Una transparencia creciente
Exhibition by Javier Riera at Gema Llamazares
«Teoría de la geometría arborescente»
I think that I could count myself among the oldest and most fervent admirers of Javier Riera’s painting, an admiration that is, on the other hand, intrigued, because ever since I contemplated his first works and how they developed, I felt strangely that in that painting there were two souls. I called it then, I don’t know if with much luck, dualism. What I thought was that those beautiful gestural stains that with powerful strokes flowed in space seemed to be nevertheless on guard. And that, behind the overwhelming romantic expressionism and the tensions between abstraction and nature, there was a yearning or need for a new way of interpreting and describing the landscape and, in a way, of perimetering it. I am not saying that I expected him to introduce geometry and photography into his work, but neither was I surprised.
Today, Javier Riera is one of the most important plastic creators with the most marked and suggestive personality in contemporary art. Essentially a painter, he owes his artistic reputation above all to a fascinating photographic project that he has been developing in recent years. It could be seen as a change in the objectivity of the work or a new concept of impressionism that leads him to “paint” the landscape by projecting geometrical forms directly onto the vegetation and record the action in images for photography or video.
There was first a change in his painting, when that strange and luxurious stillness of stratified bands of vegetation, gold, silver, red, blue… crossed the large black surfaces of his paintings. At that time he won the prestigious Angel Prize and, in the development of his plastic process, Javier Riera devoted himself to reflections of intellectual significance which, on the other hand, always accompanied him: objectifying emotions, understanding the landscape as a cultural construction… Moreover, now that he had obtained textures for his painting that were closer to those of nature, he felt the urgent need to leave the workshop, move to the large open spaces and use nature as a medium to produce images and make interventions of an ephemeral nature, a peculiar land art that does not produce the least alteration in the landscape. A direct, lived experience, a testimony of what “is happening” in nature.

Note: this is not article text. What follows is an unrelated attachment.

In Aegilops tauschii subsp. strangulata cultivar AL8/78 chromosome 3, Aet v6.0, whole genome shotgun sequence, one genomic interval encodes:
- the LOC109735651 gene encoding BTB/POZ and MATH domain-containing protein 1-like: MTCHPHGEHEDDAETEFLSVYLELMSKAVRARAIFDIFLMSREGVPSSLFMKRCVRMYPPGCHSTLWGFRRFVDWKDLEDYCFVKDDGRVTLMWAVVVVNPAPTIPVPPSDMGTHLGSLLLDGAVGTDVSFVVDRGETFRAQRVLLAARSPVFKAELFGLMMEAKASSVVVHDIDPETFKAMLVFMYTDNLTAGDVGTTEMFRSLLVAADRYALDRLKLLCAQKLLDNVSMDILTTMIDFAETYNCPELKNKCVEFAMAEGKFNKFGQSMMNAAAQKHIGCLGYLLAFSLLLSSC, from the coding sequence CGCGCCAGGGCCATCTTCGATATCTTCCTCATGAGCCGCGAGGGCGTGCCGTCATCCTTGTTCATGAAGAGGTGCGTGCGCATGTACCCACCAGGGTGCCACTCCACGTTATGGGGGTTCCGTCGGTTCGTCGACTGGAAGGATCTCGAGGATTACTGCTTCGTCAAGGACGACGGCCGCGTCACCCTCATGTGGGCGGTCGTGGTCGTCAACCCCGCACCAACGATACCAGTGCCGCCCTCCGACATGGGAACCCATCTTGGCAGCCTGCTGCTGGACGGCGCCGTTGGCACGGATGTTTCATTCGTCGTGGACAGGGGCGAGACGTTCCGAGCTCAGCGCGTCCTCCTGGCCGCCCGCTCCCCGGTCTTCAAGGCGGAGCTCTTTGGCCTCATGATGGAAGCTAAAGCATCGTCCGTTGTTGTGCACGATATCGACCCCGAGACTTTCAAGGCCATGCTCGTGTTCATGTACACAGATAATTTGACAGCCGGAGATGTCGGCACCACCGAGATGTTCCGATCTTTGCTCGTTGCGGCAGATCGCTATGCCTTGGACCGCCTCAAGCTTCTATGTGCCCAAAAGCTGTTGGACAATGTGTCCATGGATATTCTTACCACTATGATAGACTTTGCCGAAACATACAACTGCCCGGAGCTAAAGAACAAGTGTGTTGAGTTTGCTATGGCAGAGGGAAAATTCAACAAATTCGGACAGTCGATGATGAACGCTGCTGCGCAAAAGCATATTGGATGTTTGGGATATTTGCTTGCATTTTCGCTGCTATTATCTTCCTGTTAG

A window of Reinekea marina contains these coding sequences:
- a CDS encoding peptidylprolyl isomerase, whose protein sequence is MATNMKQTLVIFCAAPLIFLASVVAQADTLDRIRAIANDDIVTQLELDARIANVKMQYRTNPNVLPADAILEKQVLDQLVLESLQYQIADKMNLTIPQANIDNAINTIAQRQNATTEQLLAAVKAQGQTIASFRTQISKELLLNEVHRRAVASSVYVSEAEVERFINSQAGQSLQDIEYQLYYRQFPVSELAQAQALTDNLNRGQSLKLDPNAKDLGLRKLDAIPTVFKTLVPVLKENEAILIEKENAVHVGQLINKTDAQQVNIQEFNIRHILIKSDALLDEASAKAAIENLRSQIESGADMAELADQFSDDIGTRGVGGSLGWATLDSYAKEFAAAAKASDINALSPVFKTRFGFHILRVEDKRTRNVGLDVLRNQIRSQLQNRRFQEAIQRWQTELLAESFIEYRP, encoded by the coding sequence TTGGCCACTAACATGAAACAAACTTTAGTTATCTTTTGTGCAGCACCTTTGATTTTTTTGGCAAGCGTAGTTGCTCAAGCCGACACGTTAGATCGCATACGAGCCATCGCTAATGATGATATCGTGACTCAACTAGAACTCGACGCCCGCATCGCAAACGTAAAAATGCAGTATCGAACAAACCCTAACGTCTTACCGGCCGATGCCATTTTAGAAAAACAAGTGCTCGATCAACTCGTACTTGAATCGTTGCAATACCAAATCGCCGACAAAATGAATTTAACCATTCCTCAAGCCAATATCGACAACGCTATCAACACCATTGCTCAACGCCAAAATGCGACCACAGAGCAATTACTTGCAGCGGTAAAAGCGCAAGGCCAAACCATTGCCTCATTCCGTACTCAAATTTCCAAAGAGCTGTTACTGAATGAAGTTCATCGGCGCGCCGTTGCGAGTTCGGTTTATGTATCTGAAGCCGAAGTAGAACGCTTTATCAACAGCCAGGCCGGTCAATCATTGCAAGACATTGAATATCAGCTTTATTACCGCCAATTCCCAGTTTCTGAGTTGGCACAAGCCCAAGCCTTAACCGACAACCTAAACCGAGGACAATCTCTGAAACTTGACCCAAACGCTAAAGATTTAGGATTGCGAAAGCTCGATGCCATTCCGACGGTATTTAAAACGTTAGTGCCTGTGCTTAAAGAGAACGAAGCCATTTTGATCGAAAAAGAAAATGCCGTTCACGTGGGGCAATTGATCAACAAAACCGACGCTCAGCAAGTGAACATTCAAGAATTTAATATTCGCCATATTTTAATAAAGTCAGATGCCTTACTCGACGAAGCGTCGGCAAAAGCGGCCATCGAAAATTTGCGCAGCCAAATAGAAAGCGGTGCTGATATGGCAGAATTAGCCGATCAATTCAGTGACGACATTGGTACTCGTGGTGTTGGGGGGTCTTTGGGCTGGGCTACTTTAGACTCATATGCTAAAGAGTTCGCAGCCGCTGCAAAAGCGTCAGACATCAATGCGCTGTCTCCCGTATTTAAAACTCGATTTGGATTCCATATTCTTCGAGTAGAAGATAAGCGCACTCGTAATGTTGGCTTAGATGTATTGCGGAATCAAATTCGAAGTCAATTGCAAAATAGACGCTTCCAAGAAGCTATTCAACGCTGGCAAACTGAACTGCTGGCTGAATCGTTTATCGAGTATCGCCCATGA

Regarding the latter, it would be very difficult for anyone to describe that experience with greater intensity, expressiveness, emotion, poetic breath, and of course veracity, from which the following text, by Javier Riera himself, emerges, which I reproduce: “I often work on what has been called the magic hour, that is to say the time that passes from the moment the sun disappears until night falls completely. The landscape undergoes a very particular dynamic during this period: the light changes very quickly, there are usually variations in temperature and wind, some animals disappear, others begin their vital journey and the gaze begins to look out over the great distances of space and time as the stars begin to become visible. This is also the moment when the coexistence of two animals is possible.
lights, the one I project and the natural light”.
There is in this text a feeling of mimesis with the earth, in terms of the attempt to deepen its being and its processes as a means of making visible in some way, through artistic creation, the intangible and unfathomable condition of nature. That communion with it is the principle that makes it possible for the artist to offer us, with his talent and capacity to use technical means, such a dazzling illusionist perception of the landscape, based on imagination, dreams and plastic expression, as the one Javier Riera constructs: a magical creation in which beautiful geometric figures, as ectoplasmic emanations of the earth, seem to embrace the trees, flowers and plants, as in another process of nature with which the Asturian artist has been enchanting us since that
The impressive exhibition entitled “Golden Night” at the Reina Sofía in 2008. Now, in the Gema Llamazares gallery, Gijón can admire some small format paintings, very interesting cyanotypes, the complex technique in which photography is contaminated by drawing, painting and engraving, and the wonderful artistic prodigy of his photographs and videos.
And given that arborescent means developed in the form of a tree or branched out into a tree, I thought I would title this text Theory of Arborescent Geometry.
Text: Rubén Suárez